17 Life Coaching Tricks To Improve Focus & Concentration

Being able to concentrate is one of the keys to increasing your productivity. It doesn’t matter what you’re working on, whether it’s a report related to work or a hobby project out in your garage, if you can’t focus on the task at hand, it will either not get done or not get done right.

Researchers have been able to show pretty conclusively that an inability to concentrate results in errors and mistakes and generally slows productivity in any environment.

Whether you’re being distracted by employers, coworkers, phone calls, family members or random thoughts and worries, every time we restart a task we have to spend time getting back up to speed or back to our frame of mind.

This can take anywhere from a few seconds to a half hour or longer, depending on the complexity of the project and the length of the interruption. This can cause a project to drag out longer than it has to or result in shoddy, inconsistent work.

Sometimes we are working on multiple tasks at a time, such as writing a report in between meetings and phone calls, with the belief that we are being more productive. This is commonly referred to as ‘multi-tasking’. However, it’s really a series of planned interruptions or distractions and it has the same negative effect on your work as any other sort of distraction.

However, research has shown that if you can set aside blocks of time to concentrate on a task or project, or learn to avoid distractions, you can usually complete it in less time with more consistency and fewer errors.

To help you increase your productivity through better concentration and focus, here are a few life coaching suggestions for building concentration skills and eliminating distractions:

1. Practice Concentrating

An athlete doesn’t just engage his sport during competitions. He practices various aspect of his sport when failure and success don’t matter. Likewise, practice concentrating when you don’t have to so that you’ll perform better when you do. The next two suggestions are exercises to help you practice.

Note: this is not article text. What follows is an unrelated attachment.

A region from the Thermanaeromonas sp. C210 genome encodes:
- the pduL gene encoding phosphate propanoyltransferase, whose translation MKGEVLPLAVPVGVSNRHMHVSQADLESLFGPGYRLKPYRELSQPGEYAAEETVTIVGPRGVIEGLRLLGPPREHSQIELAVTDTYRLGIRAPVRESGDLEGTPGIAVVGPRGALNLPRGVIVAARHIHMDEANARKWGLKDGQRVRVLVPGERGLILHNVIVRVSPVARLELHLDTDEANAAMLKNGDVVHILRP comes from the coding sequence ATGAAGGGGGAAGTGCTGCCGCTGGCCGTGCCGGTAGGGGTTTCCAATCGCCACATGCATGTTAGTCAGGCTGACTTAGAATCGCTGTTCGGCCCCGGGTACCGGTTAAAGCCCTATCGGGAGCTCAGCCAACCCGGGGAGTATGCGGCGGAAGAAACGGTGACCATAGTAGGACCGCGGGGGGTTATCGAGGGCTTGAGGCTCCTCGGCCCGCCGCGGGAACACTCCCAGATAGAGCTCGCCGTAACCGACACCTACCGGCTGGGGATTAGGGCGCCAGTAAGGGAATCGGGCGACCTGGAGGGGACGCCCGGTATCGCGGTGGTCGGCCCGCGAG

2. Candle Watching

As an exercise, light a candle and practice concentrating on the flame. Just notice its colors and movement. Don’t analyze anything about the flame, just watch it and notice it. If your mind starts to wander, bring your attention back to the flame. Set a timer and practice for 5 minutes at a time.

3. Observe Breathing and Heart Beat

This exercise is similar to candle watching, but you’re going to focus on feeling your breath and heart beat. Since no external device is required, this can be done anywhere. This is an easy one to share with life coaching clients.

4. Separate Yourself from Your Environment

When reading or working at the computer, imagine sound-proof walls coming up around you and separating you from your surroundings. This is particularly useful if you have to work in a noisy or busy environment.

5. Set Goals

Having something to shoot for can help you focus on your work. The goal can be something you’ll receive by finishing the project, a time limit or a reward you’ll give yourself when the task is done.

6. Limit Focus Time

When you have to focus intensely, don’t do so for more than 60 to 90 minutes at a time. Just as your body needs a rest from time to time, so does your mind and the harder it’s working the more often it needs a break.

7. Avoid Stimulants

Stimulants, like caffeine and sugar, may energize, but they can also make it difficult to concentrate.

8. Allow Time for Mental Wandering

Your mind is kind of like a closet. If you just keep throwing things in, it becomes cluttered and disorganized.

Once in a while you have to pull everything out to see what’s there and put it back in orderly fashion so that you have more room and can find things more easily. Allowing your mind to wander from time to time increases its capacity to handle periods of concentration.

9. Write Down To-do List & Distracting Thoughts

Write down things you need to remember and thoughts that are distracting so that you can come back to them later and free your mind to concentrate now.

10. Use a Do-Not-Disturb Sign and Turn Off TV, Radio, Telephone, E-mail, and Internet